I see what you mean, seeing as New Age draws heavily from neo-paganism, and New Age is very wishy-washy (though, I'd argue that it does have substance to it).
"We must raise the standard of the Old, free, decentralized, and strictly limited Republic."
-- Murray Rothbard

"The worst thing that can happen to a good cause is, not to be skillfully attacked, but to be ineptly defended."
-- Frederic Bastiat
Cerebral_Narcissist
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6/8/2010 2:21:30 PM
Posted: 6 years ago
At 6/8/2010 2:16:07 PM, GeoLaureate8 wrote:
At 6/8/2010 2:03:19 PM, Cerebral_Narcissist wrote:
Neo-paganism is the very definition of wishy-washy... unless of course we are talking about the viking neo-nazi bunch. But anyway, just my two penny's worth.

I see what you mean, seeing as New Age draws heavily from neo-paganism, and New Age is very wishy-washy (though, I'd argue that it does have substance to it).

Maybe I am being unfair as it's a general religion/movement I dislike. But it is generally very soft, ultra-liberal, uber-feminist and very light on actual specific claims or religious rules.
I am voting for Innomen because of his intelligence, common sense, humility and the fact that Juggle appears to listen to him. Any other Presidential style would have a large sub-section of the site up in arms. If I was President I would destroy the site though elitism, others would let it run riot. Innomen represents a middle way that works, neither draconian nor anarchic and that is the only way things can work. Plus he does it all without ego trips.
GeoLaureate8
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6/8/2010 3:07:02 PM
Posted: 6 years ago
Btw, I think that there are members of DDO that certainly fall under this new form of religious thought such as popculturepooka, InquireTruth, KRFournier, BruteApologia, etc.

Have any of you guys (philosophical theists) thought of this? And would you be daring enough to discard parts of scripture that seem to be at odds with reason?
"We must raise the standard of the Old, free, decentralized, and strictly limited Republic."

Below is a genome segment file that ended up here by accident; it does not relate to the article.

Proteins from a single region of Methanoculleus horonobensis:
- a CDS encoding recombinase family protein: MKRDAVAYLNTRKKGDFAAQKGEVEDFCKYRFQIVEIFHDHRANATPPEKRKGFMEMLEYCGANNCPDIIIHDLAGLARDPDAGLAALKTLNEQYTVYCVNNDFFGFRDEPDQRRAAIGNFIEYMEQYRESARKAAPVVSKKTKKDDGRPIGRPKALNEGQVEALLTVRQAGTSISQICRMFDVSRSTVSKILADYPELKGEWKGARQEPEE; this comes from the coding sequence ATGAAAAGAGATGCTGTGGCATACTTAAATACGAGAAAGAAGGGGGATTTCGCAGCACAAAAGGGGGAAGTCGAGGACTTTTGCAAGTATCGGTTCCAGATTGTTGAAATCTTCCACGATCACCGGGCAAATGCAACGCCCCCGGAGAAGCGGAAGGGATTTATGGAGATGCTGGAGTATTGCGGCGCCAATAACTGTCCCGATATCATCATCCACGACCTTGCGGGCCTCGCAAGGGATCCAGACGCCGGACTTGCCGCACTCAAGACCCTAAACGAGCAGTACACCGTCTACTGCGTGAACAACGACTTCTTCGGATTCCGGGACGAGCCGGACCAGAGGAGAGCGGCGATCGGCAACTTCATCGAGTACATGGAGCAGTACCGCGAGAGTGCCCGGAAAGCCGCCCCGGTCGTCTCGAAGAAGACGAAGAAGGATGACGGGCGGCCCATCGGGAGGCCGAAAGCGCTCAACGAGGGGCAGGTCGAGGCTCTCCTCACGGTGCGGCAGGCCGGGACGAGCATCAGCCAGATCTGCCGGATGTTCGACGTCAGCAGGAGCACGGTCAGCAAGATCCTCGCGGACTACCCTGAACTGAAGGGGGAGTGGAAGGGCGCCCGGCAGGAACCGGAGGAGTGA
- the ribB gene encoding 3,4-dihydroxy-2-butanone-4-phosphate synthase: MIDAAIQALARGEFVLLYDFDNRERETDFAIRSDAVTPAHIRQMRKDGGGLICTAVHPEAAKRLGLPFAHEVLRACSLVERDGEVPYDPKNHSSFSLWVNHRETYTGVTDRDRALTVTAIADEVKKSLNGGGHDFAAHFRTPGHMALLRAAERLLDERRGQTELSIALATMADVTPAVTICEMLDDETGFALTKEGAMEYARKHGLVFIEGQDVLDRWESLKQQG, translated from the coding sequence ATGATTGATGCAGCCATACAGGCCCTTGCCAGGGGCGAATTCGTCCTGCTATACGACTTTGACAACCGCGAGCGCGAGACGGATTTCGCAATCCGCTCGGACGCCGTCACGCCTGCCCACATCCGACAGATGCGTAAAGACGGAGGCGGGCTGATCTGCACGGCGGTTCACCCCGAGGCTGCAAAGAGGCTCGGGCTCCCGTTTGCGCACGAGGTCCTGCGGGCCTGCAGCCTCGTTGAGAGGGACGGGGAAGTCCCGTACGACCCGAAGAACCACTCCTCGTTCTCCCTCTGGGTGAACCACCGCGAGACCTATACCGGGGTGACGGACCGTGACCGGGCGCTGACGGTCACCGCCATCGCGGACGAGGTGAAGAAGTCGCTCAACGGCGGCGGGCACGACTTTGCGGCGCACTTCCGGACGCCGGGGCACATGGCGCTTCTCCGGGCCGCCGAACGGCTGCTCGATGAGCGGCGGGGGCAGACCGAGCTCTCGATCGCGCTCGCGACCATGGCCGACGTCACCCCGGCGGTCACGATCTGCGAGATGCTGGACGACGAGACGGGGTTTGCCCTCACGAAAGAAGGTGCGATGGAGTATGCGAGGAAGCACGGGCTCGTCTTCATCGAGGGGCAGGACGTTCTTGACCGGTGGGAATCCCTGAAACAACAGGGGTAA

-- Murray Rothbard

"The worst thing that can happen to a good cause is, not to be skillfully attacked, but to be ineptly defended."
-- Frederic Bastiat
innomen
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6/8/2010 3:17:21 PM
Posted: 6 years ago
At 6/8/2010 3:07:02 PM, GeoLaureate8 wrote:
Btw, I think that there are members of DDO that certainly fall under this new form of religious thought such as popculturepooka, InquireTruth, KRFournier, BruteApologia, etc.

Have any of you guys (philosophical theists) thought of this? And would you be daring enough to discard parts of scripture that seem to be at odds with reason?

I'd discard it in a flash.
popculturepooka
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6/8/2010 4:21:37 PM
Posted: 6 years ago
At 6/8/2010 3:07:02 PM, GeoLaureate8 wrote:
Btw, I think that there are members of DDO that certainly fall under this new form of religious thought such as popculturepooka, InquireTruth, KRFournier, BruteApologia, etc.

Have any of you guys (philosophical theists) thought of this? And would you be daring enough to discard parts of scripture that seem to be at odds with reason?

Well if scripture is conveys truth then it can't be at odds with reason. I think all of us mentioned would agree to that.
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GeoLaureate8
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6/8/2010 10:05:13 PM
Posted: 6 years ago
At 6/8/2010 4:21:37 PM, popculturepooka wrote:
At 6/8/2010 3:07:02 PM, GeoLaureate8 wrote:
Btw, I think that there are members of DDO that certainly fall under this new form of religious thought such as popculturepooka, InquireTruth, KRFournier, BruteApologia, etc.

Have any of you guys (philosophical theists) thought of this? And would you be daring enough to discard parts of scripture that seem to be at odds with reason?

Well if scripture is conveys truth then it can't be at odds with reason. I think all of us mentioned would agree to that.

Two things.

The Holocaust is true, but it doesn't make it reasonable.

Also, I'm suggesting Jeffersons method of acknowledging some parts of scripture that are true and contain philosopical value.

It is possible to assert that only some parts of scripture are true, especially given the fallable process the Bible was compiled.
"We must raise the standard of the Old, free, decentralized, and strictly limited Republic."
-- Murray Rothbard

"The worst thing that can happen to a good cause is, not to be skillfully attacked, but to be ineptly defended."
-- Frederic Bastiat
Kinesis
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6/8/2010 10:48:12 PM
Posted: 6 years ago
At 6/8/2010 3:17:21 PM, innomen wrote: